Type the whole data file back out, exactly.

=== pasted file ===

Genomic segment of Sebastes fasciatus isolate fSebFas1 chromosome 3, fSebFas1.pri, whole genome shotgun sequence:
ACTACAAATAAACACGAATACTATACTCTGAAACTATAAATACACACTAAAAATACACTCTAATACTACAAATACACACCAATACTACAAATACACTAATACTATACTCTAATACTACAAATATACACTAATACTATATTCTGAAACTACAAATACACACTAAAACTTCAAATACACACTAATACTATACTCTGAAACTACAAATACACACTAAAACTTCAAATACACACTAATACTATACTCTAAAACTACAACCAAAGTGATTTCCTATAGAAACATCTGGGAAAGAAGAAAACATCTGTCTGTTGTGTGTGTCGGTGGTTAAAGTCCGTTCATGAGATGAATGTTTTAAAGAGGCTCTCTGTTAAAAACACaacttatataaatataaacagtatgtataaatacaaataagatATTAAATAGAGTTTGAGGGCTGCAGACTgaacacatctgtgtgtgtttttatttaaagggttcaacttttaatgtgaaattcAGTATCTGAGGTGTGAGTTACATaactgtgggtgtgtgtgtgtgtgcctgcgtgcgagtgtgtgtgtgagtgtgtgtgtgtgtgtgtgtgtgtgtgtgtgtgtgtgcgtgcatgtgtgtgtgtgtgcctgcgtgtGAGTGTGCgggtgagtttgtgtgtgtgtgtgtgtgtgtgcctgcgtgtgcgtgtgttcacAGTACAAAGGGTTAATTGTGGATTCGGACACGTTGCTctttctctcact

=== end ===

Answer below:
Genomic segment of Sebastes fasciatus isolate fSebFas1 chromosome 3, fSebFas1.pri, whole genome shotgun sequence:
ACTACAAATAAACACGAATACTATACTCTGAAACTATAAATACACACTAAAAATACACTCTAATACTACAAATACACACCAATACTACAAATACACTAATACTATACTCTAATACTACAAATATACACTAATACTATATTCTGAAACTACAAATACACACTAAAACTTCAAATACACACTAATACTATACTCTGAAACTACAAATACACACTAAAACTTCAAATACACACTAATACTATACTCTAAAACTACAACCAAAGTGATTTCCTATAGAAACATCTGGGAAAGAAGAAAACATCTGTCTGTTGTGTGTGTCGGTGGTTAAAGTCCGTTCATGAGATGAATGTTTTAAAGAGGCTCTCTGTTAAAAACACaacttatataaatataaacagtatgtataaatacaaataagatATTAAATAGAGTTTGAGGGCTGCAGACTgaacacatctgtgtgtgtttttatttaaagggttcaacttttaatgtgaaattcAGTATCTGAGGTGTGAGTTACATaactgtgggtgtgtgtgtgtgtgcctgcgtgcgagtgtgtgtgtgagtgtgtgtgtgtgtgtgtgtgtgtgtgtgtgtgtgtgcgtgcatgtgtgtgtgtgtgcctgcgtgtGAGTGTGCgggtgagtttgtgtgtgtgtgtgtgtgtgtgcctgcgtgtgcgtgtgttcacAGTACAAAGGGTTAATTGTGGATTCGGACACGTTGCTctttctctcact